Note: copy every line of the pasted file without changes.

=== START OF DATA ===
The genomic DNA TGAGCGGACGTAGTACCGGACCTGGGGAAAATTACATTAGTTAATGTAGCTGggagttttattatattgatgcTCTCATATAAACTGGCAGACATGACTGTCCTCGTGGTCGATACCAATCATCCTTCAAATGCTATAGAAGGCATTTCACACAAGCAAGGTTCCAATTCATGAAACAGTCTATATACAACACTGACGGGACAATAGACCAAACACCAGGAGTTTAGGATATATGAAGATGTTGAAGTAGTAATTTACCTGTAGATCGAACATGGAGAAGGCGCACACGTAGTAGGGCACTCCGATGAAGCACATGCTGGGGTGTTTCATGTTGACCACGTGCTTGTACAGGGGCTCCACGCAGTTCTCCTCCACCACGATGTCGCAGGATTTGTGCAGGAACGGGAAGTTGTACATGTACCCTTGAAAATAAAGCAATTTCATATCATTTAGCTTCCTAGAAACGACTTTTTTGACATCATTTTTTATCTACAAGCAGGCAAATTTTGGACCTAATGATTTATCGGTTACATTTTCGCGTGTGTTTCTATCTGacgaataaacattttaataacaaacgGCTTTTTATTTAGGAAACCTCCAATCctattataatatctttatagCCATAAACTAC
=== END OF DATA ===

The genomic DNA TGAGCGGACGTAGTACCGGACCTGGGGAAAATTACATTAGTTAATGTAGCTGggagttttattatattgatgcTCTCATATAAACTGGCAGACATGACTGTCCTCGTGGTCGATACCAATCATCCTTCAAATGCTATAGAAGGCATTTCACACAAGCAAGGTTCCAATTCATGAAACAGTCTATATACAACACTGACGGGACAATAGACCAAACACCAGGAGTTTAGGATATATGAAGATGTTGAAGTAGTAATTTACCTGTAGATCGAACATGGAGAAGGCGCACACGTAGTAGGGCACTCCGATGAAGCACATGCTGGGGTGTTTCATGTTGACCACGTGCTTGTACAGGGGCTCCACGCAGTTCTCCTCCACCACGATGTCGCAGGATTTGTGCAGGAACGGGAAGTTGTACATGTACCCTTGAAAATAAAGCAATTTCATATCATTTAGCTTCCTAGAAACGACTTTTTTGACATCATTTTTTATCTACAAGCAGGCAAATTTTGGACCTAATGATTTATCGGTTACATTTTCGCGTGTGTTTCTATCTGacgaataaacattttaataacaaacgGCTTTTTATTTAGGAAACCTCCAATCctattataatatctttatagCCATAAACTAC